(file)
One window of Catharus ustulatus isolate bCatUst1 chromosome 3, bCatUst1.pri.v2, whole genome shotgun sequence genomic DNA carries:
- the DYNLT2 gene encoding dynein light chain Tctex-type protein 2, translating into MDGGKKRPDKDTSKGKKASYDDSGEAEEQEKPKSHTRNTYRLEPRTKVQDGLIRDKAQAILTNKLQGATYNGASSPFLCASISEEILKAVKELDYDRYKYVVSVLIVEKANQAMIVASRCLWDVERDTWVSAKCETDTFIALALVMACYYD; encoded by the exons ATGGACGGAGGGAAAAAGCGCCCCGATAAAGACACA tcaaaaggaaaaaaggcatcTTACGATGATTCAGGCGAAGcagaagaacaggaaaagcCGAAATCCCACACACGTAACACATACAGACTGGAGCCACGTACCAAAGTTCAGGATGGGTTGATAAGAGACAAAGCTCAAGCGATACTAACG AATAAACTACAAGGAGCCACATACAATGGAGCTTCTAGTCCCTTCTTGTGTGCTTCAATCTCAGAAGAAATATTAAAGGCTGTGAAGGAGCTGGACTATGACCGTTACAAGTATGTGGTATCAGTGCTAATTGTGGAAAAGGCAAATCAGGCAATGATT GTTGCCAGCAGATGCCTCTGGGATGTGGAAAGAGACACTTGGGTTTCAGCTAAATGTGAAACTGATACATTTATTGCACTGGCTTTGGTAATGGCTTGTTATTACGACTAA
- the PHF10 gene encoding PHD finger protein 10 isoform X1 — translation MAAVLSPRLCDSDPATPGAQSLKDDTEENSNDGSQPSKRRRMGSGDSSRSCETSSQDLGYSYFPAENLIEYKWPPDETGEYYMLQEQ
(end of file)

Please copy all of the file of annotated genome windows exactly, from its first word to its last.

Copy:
One window of Catharus ustulatus isolate bCatUst1 chromosome 3, bCatUst1.pri.v2, whole genome shotgun sequence genomic DNA carries:
- the DYNLT2 gene encoding dynein light chain Tctex-type protein 2, translating into MDGGKKRPDKDTSKGKKASYDDSGEAEEQEKPKSHTRNTYRLEPRTKVQDGLIRDKAQAILTNKLQGATYNGASSPFLCASISEEILKAVKELDYDRYKYVVSVLIVEKANQAMIVASRCLWDVERDTWVSAKCETDTFIALALVMACYYD; encoded by the exons ATGGACGGAGGGAAAAAGCGCCCCGATAAAGACACA tcaaaaggaaaaaaggcatcTTACGATGATTCAGGCGAAGcagaagaacaggaaaagcCGAAATCCCACACACGTAACACATACAGACTGGAGCCACGTACCAAAGTTCAGGATGGGTTGATAAGAGACAAAGCTCAAGCGATACTAACG AATAAACTACAAGGAGCCACATACAATGGAGCTTCTAGTCCCTTCTTGTGTGCTTCAATCTCAGAAGAAATATTAAAGGCTGTGAAGGAGCTGGACTATGACCGTTACAAGTATGTGGTATCAGTGCTAATTGTGGAAAAGGCAAATCAGGCAATGATT GTTGCCAGCAGATGCCTCTGGGATGTGGAAAGAGACACTTGGGTTTCAGCTAAATGTGAAACTGATACATTTATTGCACTGGCTTTGGTAATGGCTTGTTATTACGACTAA
- the PHF10 gene encoding PHD finger protein 10 isoform X1 — translation MAAVLSPRLCDSDPATPGAQSLKDDTEENSNDGSQPSKRRRMGSGDSSRSCETSSQDLGYSYFPAENLIEYKWPPDETGEYYMLQEQ